The Future of Electric Vehicles in Asia

HKUST IEMS Thought Leadership Brief No. 64

SHARE THIS

Alicia Garcia Herrero

Much attention is being paid to electric vehicles (EVs) in the green transition because the technology already exists to help governments reduce emissions at reasonable costs. By pushing the shift towards EVs, governments can buy time to develop the technology to reduce emissions in other sectors at a reasonable cost. A second reason is that the EV sector offers a great industrial opportunity, not only for those who have traditionally produced cars but also for newcomers. The EU and China are so far leading but in different ways. The EU was the first to encourage the demand for sustainable cars, and to a lesser extent to produce them. China encourages production with subsidies and is expected to benefit from the huge potential demands. China also leads in battery components and controls the supply of related raw materials.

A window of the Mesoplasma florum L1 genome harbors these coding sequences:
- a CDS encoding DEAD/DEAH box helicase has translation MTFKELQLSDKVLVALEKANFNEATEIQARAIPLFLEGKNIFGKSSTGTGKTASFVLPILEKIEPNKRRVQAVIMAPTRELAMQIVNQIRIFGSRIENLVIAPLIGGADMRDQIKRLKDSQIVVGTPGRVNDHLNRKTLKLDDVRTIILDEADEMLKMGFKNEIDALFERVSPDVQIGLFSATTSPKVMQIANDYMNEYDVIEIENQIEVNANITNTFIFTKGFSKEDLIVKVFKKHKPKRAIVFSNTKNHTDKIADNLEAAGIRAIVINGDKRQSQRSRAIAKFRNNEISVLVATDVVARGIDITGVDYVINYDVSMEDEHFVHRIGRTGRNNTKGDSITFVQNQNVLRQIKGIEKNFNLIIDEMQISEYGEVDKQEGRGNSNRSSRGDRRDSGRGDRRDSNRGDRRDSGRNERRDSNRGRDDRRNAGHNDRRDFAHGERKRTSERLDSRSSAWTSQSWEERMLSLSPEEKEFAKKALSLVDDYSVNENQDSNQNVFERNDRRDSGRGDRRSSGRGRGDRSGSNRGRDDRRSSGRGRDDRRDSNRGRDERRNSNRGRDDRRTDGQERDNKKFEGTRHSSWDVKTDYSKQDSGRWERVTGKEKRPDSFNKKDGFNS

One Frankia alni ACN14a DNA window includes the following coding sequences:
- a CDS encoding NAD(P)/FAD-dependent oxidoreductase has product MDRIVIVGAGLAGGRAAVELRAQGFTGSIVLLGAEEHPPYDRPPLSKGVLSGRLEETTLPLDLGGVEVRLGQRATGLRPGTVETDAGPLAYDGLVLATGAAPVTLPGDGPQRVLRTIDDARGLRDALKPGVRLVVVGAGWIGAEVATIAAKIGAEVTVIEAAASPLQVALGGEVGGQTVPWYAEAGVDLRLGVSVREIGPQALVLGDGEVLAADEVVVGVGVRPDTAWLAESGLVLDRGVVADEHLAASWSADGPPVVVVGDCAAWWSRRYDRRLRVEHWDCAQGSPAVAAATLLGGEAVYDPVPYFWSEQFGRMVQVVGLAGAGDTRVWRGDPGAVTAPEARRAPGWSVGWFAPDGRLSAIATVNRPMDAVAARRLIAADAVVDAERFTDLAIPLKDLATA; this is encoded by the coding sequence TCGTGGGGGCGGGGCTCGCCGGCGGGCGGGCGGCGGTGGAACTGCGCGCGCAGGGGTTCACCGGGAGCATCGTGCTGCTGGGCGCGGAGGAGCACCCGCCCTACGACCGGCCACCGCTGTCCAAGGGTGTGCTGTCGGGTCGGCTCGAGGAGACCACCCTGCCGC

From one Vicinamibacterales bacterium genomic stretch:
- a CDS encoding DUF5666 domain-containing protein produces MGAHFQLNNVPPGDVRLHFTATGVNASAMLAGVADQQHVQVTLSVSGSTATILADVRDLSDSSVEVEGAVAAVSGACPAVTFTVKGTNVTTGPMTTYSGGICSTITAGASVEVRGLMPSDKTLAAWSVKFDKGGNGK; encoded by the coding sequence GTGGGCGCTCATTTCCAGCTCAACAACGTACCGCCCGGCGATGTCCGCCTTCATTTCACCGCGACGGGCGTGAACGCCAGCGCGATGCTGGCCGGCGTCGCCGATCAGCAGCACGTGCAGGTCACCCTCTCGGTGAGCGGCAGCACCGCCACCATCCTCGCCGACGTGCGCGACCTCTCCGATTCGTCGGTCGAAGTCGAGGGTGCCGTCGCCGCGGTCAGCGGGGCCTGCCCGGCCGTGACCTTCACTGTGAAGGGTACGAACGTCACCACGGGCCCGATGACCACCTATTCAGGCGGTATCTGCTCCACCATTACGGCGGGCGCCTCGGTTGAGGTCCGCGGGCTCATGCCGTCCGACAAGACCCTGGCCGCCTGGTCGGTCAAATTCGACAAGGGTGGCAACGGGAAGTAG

Components for EV batteries could easily become another geopolitical standoff and, possibly, a new bottleneck in the global supply chain. Countries that have benefited from Europe's leadership position in the automotive sector need to get their act together by starting production and ensuring the supply of their components. As for Asia ex-China, it is time to think of stepping up the production of EVs and batteries to avoid excessive reliance on Chinese exports.

 

About the author

Alicia García-Herrero is the Chief Economist for Asia Pacific at Natixis. She also serves as a Senior Fellow at European thinktank BRUEGEL and a non-resident Research Fellow at Real Instituto Elcano think tank. She is currently an Adjunct Professor at the Hong Kong University of Science and Technology. She is also a Faculty Associate of HKUST IEMS. More >>

Email Subscription

Get updates from HKUST IEMS

SUBSCRIBE